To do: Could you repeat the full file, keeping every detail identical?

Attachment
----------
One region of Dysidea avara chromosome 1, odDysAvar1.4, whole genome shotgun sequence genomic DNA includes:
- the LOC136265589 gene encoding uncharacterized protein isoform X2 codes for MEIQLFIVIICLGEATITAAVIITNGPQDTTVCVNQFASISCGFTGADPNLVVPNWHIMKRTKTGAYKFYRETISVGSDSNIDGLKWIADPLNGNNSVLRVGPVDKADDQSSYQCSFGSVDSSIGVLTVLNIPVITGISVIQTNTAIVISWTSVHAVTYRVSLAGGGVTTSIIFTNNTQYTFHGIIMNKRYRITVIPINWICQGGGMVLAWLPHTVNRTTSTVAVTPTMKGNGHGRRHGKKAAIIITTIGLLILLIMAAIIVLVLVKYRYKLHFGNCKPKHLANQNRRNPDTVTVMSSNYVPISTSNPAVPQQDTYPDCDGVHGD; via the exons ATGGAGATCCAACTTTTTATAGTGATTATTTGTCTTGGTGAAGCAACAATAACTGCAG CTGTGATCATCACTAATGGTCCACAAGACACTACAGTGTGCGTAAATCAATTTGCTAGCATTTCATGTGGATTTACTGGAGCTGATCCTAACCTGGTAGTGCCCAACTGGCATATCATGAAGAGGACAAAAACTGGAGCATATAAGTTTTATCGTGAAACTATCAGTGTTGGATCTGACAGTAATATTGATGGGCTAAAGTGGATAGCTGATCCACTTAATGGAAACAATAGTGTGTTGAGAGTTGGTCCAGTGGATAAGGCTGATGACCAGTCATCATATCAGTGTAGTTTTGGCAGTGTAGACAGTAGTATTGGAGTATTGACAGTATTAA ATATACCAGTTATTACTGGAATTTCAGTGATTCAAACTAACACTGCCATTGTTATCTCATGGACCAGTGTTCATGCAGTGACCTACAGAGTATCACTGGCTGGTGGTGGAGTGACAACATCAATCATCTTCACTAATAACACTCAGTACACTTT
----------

One region of Dysidea avara chromosome 1, odDysAvar1.4, whole genome shotgun sequence genomic DNA includes:
- the LOC136265589 gene encoding uncharacterized protein isoform X2 codes for MEIQLFIVIICLGEATITAAVIITNGPQDTTVCVNQFASISCGFTGADPNLVVPNWHIMKRTKTGAYKFYRETISVGSDSNIDGLKWIADPLNGNNSVLRVGPVDKADDQSSYQCSFGSVDSSIGVLTVLNIPVITGISVIQTNTAIVISWTSVHAVTYRVSLAGGGVTTSIIFTNNTQYTFHGIIMNKRYRITVIPINWICQGGGMVLAWLPHTVNRTTSTVAVTPTMKGNGHGRRHGKKAAIIITTIGLLILLIMAAIIVLVLVKYRYKLHFGNCKPKHLANQNRRNPDTVTVMSSNYVPISTSNPAVPQQDTYPDCDGVHGD; via the exons ATGGAGATCCAACTTTTTATAGTGATTATTTGTCTTGGTGAAGCAACAATAACTGCAG CTGTGATCATCACTAATGGTCCACAAGACACTACAGTGTGCGTAAATCAATTTGCTAGCATTTCATGTGGATTTACTGGAGCTGATCCTAACCTGGTAGTGCCCAACTGGCATATCATGAAGAGGACAAAAACTGGAGCATATAAGTTTTATCGTGAAACTATCAGTGTTGGATCTGACAGTAATATTGATGGGCTAAAGTGGATAGCTGATCCACTTAATGGAAACAATAGTGTGTTGAGAGTTGGTCCAGTGGATAAGGCTGATGACCAGTCATCATATCAGTGTAGTTTTGGCAGTGTAGACAGTAGTATTGGAGTATTGACAGTATTAA ATATACCAGTTATTACTGGAATTTCAGTGATTCAAACTAACACTGCCATTGTTATCTCATGGACCAGTGTTCATGCAGTGACCTACAGAGTATCACTGGCTGGTGGTGGAGTGACAACATCAATCATCTTCACTAATAACACTCAGTACACTTT